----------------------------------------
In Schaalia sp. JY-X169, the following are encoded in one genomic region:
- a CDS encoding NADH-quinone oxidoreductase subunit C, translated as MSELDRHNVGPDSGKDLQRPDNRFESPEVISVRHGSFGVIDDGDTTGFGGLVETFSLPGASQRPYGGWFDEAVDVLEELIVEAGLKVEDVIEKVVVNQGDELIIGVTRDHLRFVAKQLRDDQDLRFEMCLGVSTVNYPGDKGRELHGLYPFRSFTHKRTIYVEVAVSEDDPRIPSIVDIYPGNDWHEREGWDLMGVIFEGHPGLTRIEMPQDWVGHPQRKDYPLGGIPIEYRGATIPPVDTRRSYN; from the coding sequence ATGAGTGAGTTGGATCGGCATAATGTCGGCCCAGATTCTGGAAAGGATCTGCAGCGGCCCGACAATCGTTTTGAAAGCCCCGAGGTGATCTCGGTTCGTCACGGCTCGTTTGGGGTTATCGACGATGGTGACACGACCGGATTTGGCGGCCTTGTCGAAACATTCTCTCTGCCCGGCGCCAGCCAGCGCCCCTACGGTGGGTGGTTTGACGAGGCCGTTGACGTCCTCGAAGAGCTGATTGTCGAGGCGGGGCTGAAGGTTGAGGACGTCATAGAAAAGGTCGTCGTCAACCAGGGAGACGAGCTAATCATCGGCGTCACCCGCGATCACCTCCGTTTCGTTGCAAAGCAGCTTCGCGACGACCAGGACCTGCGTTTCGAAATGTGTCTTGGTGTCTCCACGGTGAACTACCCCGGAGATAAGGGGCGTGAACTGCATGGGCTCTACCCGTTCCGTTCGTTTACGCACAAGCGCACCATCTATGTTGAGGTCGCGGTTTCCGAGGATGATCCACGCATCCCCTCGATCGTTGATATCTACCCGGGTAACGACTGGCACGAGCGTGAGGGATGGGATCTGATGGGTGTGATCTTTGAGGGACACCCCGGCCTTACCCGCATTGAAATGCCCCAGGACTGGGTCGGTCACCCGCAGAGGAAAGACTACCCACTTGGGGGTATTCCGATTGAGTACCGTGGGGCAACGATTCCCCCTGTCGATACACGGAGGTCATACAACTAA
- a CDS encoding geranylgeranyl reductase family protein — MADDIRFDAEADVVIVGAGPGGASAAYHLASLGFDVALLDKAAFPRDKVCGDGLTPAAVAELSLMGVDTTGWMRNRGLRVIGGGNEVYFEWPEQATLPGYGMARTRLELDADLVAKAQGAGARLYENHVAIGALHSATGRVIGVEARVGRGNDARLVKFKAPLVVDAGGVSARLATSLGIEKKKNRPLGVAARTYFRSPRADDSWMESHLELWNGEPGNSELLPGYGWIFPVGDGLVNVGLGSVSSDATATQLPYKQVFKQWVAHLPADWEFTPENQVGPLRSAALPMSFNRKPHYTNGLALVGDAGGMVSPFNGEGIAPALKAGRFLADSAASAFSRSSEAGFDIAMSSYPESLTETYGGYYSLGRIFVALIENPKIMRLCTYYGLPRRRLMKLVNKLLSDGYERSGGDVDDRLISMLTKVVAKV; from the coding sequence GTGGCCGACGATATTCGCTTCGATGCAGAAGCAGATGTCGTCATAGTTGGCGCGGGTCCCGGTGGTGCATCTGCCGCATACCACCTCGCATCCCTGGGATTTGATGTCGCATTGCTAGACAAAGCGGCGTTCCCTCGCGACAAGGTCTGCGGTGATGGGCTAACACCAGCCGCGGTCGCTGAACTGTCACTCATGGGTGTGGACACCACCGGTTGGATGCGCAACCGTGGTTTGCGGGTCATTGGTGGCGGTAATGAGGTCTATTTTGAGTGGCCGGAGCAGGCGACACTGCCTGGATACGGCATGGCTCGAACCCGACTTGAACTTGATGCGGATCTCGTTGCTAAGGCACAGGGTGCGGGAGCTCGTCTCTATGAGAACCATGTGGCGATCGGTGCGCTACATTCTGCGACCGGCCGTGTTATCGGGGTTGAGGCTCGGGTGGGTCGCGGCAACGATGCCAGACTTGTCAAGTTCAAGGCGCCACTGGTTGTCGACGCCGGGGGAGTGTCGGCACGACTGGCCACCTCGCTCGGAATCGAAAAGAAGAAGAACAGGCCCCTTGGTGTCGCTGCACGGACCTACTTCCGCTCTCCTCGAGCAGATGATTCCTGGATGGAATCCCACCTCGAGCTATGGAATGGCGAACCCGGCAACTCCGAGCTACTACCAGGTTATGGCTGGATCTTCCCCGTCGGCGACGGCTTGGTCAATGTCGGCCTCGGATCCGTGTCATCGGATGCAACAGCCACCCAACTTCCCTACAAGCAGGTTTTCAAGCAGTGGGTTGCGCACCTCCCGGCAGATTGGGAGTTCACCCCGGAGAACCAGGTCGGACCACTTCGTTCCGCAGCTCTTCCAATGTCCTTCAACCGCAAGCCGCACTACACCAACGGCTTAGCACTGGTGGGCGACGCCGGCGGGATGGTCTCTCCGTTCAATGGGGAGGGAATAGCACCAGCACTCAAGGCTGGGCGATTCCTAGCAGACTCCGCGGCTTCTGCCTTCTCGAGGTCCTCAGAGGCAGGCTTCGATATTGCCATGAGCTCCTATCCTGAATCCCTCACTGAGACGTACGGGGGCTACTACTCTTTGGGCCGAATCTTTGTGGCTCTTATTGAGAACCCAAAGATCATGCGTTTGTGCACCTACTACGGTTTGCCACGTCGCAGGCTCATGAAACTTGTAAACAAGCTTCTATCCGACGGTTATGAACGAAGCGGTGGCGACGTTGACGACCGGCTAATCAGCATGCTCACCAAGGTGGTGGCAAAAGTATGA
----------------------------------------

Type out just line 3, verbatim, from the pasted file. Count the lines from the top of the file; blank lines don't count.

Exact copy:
- a CDS encoding geranylgeranyl reductase family protein — MADDIRFDAEADVVIVGAGPGGASAAYHLASLGFDVALLDKAAFPRDKVCGDGLTPAAVAELSLMGVDTTGWMRNRGLRVIGGGNEVYFEWPEQATLPGYGMARTRLELDADLVAKAQGAGARLYENHVAIGALHSATGRVIGVEARVGRGNDARLVKFKAPLVVDAGGVSARLATSLGIEKKKNRPLGVAARTYFRSPRADDSWMESHLELWNGEPGNSELLPGYGWIFPVGDGLVNVGLGSVSSDATATQLPYKQVFKQWVAHLPADWEFTPENQVGPLRSAALPMSFNRKPHYTNGLALVGDAGGMVSPFNGEGIAPALKAGRFLADSAASAFSRSSEAGFDIAMSSYPESLTETYGGYYSLGRIFVALIENPKIMRLCTYYGLPRRRLMKLVNKLLSDGYERSGGDVDDRLISMLTKVVAKV; from the coding sequence GTGGCCGACGATATTCGCTTCGATGCAGAAGCAGATGTCGTCATAGTTGGCGCGGGTCCCGGTGGTGCATCTGCCGCATACCACCTCGCATCCCTGGGATTTGATGTCGCATTGCTAGACAAAGCGGCGTTCCCTCGCGACAAGGTCTGCGGTGATGGGCTAACACCAGCCGCGGTCGCTGAACTGTCACTCATGGGTGTGGACACCACCGGTTGGATGCGCAACCGTGGTTTGCGGGTCATTGGTGGCGGTAATGAGGTCTATTTTGAGTGGCCGGAGCAGGCGACACTGCCTGGATACGGCATGGCTCGAACCCGACTTGAACTTGATGCGGATCTCGTTGCTAAGGCACAGGGTGCGGGAGCTCGTCTCTATGAGAACCATGTGGCGATCGGTGCGCTACATTCTGCGACCGGCCGTGTTATCGGGGTTGAGGCTCGGGTGGGTCGCGGCAACGATGCCAGACTTGTCAAGTTCAAGGCGCCACTGGTTGTCGACGCCGGGGGAGTGTCGGCACGACTGGCCACCTCGCTCGGAATCGAAAAGAAGAAGAACAGGCCCCTTGGTGTCGCTGCACGGACCTACTTCCGCTCTCCTCGAGCAGATGATTCCTGGATGGAATCCCACCTCGAGCTATGGAATGGCGAACCCGGCAACTCCGAGCTACTACCAGGTTATGGCTGGATCTTCCCCGTCGGCGACGGCTTGGTCAATGTCGGCCTCGGATCCGTGTCATCGGATGCAACAGCCACCCAACTTCCCTACAAGCAGGTTTTCAAGCAGTGGGTTGCGCACCTCCCGGCAGATTGGGAGTTCACCCCGGAGAACCAGGTCGGACCACTTCGTTCCGCAGCTCTTCCAATGTCCTTCAACCGCAAGCCGCACTACACCAACGGCTTAGCACTGGTGGGCGACGCCGGCGGGATGGTCTCTCCGTTCAATGGGGAGGGAATAGCACCAGCACTCAAGGCTGGGCGATTCCTAGCAGACTCCGCGGCTTCTGCCTTCTCGAGGTCCTCAGAGGCAGGCTTCGATATTGCCATGAGCTCCTATCCTGAATCCCTCACTGAGACGTACGGGGGCTACTACTCTTTGGGCCGAATCTTTGTGGCTCTTATTGAGAACCCAAAGATCATGCGTTTGTGCACCTACTACGGTTTGCCACGTCGCAGGCTCATGAAACTTGTAAACAAGCTTCTATCCGACGGTTATGAACGAAGCGGTGGCGACGTTGACGACCGGCTAATCAGCATGCTCACCAAGGTGGTGGCAAAAGTATGA